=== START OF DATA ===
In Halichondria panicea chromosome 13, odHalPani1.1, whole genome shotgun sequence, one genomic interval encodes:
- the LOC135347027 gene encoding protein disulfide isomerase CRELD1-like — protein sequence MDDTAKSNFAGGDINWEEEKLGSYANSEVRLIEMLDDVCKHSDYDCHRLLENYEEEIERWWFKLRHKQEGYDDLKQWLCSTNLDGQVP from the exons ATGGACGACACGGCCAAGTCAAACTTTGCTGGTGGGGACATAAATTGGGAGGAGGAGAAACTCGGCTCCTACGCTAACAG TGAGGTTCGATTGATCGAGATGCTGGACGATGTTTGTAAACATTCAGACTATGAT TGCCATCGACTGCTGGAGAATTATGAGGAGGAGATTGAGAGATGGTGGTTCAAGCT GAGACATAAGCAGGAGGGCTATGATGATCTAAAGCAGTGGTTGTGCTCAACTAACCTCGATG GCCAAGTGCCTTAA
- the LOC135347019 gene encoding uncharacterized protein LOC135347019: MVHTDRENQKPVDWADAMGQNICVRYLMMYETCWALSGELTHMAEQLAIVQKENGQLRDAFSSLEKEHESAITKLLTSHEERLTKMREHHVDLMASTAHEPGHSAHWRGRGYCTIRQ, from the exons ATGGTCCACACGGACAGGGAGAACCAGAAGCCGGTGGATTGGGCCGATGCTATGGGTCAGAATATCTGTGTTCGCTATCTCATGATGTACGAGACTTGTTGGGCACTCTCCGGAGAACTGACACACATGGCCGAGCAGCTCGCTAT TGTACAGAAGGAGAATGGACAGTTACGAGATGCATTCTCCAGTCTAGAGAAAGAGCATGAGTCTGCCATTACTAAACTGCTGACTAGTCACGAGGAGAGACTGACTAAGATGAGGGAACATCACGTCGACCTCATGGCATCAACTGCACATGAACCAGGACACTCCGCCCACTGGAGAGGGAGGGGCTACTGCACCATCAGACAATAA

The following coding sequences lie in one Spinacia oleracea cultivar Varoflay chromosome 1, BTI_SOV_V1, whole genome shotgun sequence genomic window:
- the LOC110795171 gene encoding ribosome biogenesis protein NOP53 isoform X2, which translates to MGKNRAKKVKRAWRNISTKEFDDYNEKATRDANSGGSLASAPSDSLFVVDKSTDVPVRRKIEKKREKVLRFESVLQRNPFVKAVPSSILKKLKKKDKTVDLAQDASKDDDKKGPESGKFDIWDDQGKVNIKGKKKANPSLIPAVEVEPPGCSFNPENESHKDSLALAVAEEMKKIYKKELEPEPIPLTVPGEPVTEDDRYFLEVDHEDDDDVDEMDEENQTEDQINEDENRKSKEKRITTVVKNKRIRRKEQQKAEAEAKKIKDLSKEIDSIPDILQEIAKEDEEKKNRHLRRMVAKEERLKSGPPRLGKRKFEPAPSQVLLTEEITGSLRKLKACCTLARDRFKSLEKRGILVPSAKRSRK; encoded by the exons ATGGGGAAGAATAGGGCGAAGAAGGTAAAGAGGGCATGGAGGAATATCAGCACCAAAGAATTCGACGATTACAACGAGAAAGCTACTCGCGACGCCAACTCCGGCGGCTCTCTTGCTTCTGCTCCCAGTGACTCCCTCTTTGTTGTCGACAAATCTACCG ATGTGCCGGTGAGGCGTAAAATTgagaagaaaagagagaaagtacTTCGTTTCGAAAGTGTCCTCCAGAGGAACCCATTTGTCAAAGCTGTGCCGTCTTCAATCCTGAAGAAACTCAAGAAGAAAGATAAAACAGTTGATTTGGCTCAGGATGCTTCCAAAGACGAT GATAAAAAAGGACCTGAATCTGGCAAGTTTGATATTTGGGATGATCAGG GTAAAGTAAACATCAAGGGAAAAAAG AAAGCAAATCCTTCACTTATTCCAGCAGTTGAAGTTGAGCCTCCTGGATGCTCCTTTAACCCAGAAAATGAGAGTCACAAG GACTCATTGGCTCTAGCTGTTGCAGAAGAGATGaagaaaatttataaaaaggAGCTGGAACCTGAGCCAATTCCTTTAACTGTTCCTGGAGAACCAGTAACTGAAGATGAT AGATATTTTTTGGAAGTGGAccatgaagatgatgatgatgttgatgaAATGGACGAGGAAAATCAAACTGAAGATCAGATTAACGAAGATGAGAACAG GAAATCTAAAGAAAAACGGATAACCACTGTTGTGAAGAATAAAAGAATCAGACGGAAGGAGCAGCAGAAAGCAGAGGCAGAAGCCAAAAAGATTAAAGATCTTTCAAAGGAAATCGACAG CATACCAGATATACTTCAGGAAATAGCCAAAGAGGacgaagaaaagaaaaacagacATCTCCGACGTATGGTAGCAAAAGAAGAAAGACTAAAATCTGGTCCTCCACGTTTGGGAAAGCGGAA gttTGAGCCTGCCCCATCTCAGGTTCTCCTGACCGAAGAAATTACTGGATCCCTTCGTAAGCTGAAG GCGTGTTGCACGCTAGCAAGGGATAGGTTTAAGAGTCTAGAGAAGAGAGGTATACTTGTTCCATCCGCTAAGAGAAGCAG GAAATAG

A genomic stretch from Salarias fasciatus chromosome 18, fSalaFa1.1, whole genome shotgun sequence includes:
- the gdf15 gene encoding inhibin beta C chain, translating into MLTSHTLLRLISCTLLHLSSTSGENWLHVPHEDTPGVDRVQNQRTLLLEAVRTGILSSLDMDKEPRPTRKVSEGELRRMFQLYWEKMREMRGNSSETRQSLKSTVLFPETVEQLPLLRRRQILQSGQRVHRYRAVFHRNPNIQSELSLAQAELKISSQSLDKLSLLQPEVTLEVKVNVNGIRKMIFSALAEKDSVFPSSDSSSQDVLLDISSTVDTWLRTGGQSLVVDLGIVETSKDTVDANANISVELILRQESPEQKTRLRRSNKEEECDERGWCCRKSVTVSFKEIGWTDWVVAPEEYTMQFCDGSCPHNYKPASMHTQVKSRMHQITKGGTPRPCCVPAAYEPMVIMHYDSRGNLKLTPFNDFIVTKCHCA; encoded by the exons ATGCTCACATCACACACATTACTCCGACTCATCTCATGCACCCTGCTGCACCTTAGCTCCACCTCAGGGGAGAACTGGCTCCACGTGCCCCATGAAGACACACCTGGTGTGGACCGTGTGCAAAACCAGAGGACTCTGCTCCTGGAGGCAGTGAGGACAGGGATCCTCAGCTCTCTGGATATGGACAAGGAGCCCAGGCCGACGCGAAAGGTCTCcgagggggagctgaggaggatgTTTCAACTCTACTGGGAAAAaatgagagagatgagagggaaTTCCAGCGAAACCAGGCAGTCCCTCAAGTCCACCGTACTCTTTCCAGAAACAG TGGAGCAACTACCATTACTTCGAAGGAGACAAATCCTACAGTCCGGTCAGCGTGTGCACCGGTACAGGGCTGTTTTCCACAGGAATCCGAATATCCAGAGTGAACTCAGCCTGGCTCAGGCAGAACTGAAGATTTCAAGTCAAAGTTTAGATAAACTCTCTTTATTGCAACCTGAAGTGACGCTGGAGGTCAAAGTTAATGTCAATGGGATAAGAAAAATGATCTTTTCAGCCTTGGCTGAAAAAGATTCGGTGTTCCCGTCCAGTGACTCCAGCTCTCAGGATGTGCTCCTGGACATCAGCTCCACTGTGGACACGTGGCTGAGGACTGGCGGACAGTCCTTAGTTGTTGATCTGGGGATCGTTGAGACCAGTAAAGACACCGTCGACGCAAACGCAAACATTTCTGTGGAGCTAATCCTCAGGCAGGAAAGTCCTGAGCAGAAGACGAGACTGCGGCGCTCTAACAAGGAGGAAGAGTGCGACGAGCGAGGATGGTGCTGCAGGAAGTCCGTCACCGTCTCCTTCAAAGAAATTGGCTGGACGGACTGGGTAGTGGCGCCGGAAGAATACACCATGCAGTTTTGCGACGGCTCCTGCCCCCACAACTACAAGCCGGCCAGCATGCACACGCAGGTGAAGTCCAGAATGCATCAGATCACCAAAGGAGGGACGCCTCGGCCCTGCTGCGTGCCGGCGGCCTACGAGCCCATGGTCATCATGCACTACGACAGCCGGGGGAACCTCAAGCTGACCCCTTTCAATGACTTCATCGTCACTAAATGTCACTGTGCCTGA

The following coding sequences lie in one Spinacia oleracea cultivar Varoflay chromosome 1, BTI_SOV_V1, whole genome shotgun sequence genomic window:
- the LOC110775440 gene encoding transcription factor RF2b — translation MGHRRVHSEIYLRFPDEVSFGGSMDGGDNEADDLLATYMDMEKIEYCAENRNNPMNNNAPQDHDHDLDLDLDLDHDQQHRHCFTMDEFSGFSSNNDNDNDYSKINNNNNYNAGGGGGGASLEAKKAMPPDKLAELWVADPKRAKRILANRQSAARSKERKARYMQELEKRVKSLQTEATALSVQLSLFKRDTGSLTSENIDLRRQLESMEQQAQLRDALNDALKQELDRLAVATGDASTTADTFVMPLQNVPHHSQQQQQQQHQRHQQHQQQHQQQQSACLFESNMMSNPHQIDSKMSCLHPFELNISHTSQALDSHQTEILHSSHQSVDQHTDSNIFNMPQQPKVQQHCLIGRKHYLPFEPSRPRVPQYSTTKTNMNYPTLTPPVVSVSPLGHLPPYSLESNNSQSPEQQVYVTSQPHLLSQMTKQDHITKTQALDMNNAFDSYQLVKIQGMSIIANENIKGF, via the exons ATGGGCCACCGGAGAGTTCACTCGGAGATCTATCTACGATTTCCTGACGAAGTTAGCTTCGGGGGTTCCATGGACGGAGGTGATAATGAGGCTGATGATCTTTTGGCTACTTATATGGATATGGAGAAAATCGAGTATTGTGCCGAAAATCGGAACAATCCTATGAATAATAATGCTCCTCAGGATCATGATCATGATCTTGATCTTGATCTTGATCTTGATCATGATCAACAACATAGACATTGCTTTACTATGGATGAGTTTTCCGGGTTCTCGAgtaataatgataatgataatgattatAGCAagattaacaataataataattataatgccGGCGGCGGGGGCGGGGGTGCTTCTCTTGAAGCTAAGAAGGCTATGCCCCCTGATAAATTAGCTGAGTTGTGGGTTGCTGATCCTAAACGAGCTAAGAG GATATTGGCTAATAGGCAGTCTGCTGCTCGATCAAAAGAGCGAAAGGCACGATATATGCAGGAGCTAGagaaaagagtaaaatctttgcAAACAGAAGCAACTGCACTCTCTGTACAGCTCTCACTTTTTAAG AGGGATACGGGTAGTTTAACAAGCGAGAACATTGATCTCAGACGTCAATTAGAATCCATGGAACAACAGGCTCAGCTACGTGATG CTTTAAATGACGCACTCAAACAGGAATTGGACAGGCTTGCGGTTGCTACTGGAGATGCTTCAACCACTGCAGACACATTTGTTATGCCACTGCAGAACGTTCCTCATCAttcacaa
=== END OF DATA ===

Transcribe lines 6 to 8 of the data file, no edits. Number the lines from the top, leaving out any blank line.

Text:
A genomic stretch from Salarias fasciatus chromosome 18, fSalaFa1.1, whole genome shotgun sequence includes:
- the gdf15 gene encoding inhibin beta C chain, translating into MLTSHTLLRLISCTLLHLSSTSGENWLHVPHEDTPGVDRVQNQRTLLLEAVRTGILSSLDMDKEPRPTRKVSEGELRRMFQLYWEKMREMRGNSSETRQSLKSTVLFPETVEQLPLLRRRQILQSGQRVHRYRAVFHRNPNIQSELSLAQAELKISSQSLDKLSLLQPEVTLEVKVNVNGIRKMIFSALAEKDSVFPSSDSSSQDVLLDISSTVDTWLRTGGQSLVVDLGIVETSKDTVDANANISVELILRQESPEQKTRLRRSNKEEECDERGWCCRKSVTVSFKEIGWTDWVVAPEEYTMQFCDGSCPHNYKPASMHTQVKSRMHQITKGGTPRPCCVPAAYEPMVIMHYDSRGNLKLTPFNDFIVTKCHCA; encoded by the exons ATGCTCACATCACACACATTACTCCGACTCATCTCATGCACCCTGCTGCACCTTAGCTCCACCTCAGGGGAGAACTGGCTCCACGTGCCCCATGAAGACACACCTGGTGTGGACCGTGTGCAAAACCAGAGGACTCTGCTCCTGGAGGCAGTGAGGACAGGGATCCTCAGCTCTCTGGATATGGACAAGGAGCCCAGGCCGACGCGAAAGGTCTCcgagggggagctgaggaggatgTTTCAACTCTACTGGGAAAAaatgagagagatgagagggaaTTCCAGCGAAACCAGGCAGTCCCTCAAGTCCACCGTACTCTTTCCAGAAACAG TGGAGCAACTACCATTACTTCGAAGGAGACAAATCCTACAGTCCGGTCAGCGTGTGCACCGGTACAGGGCTGTTTTCCACAGGAATCCGAATATCCAGAGTGAACTCAGCCTGGCTCAGGCAGAACTGAAGATTTCAAGTCAAAGTTTAGATAAACTCTCTTTATTGCAACCTGAAGTGACGCTGGAGGTCAAAGTTAATGTCAATGGGATAAGAAAAATGATCTTTTCAGCCTTGGCTGAAAAAGATTCGGTGTTCCCGTCCAGTGACTCCAGCTCTCAGGATGTGCTCCTGGACATCAGCTCCACTGTGGACACGTGGCTGAGGACTGGCGGACAGTCCTTAGTTGTTGATCTGGGGATCGTTGAGACCAGTAAAGACACCGTCGACGCAAACGCAAACATTTCTGTGGAGCTAATCCTCAGGCAGGAAAGTCCTGAGCAGAAGACGAGACTGCGGCGCTCTAACAAGGAGGAAGAGTGCGACGAGCGAGGATGGTGCTGCAGGAAGTCCGTCACCGTCTCCTTCAAAGAAATTGGCTGGACGGACTGGGTAGTGGCGCCGGAAGAATACACCATGCAGTTTTGCGACGGCTCCTGCCCCCACAACTACAAGCCGGCCAGCATGCACACGCAGGTGAAGTCCAGAATGCATCAGATCACCAAAGGAGGGACGCCTCGGCCCTGCTGCGTGCCGGCGGCCTACGAGCCCATGGTCATCATGCACTACGACAGCCGGGGGAACCTCAAGCTGACCCCTTTCAATGACTTCATCGTCACTAAATGTCACTGTGCCTGA

The following coding sequences lie in one Spinacia oleracea cultivar Varoflay chromosome 1, BTI_SOV_V1, whole genome shotgun sequence genomic window: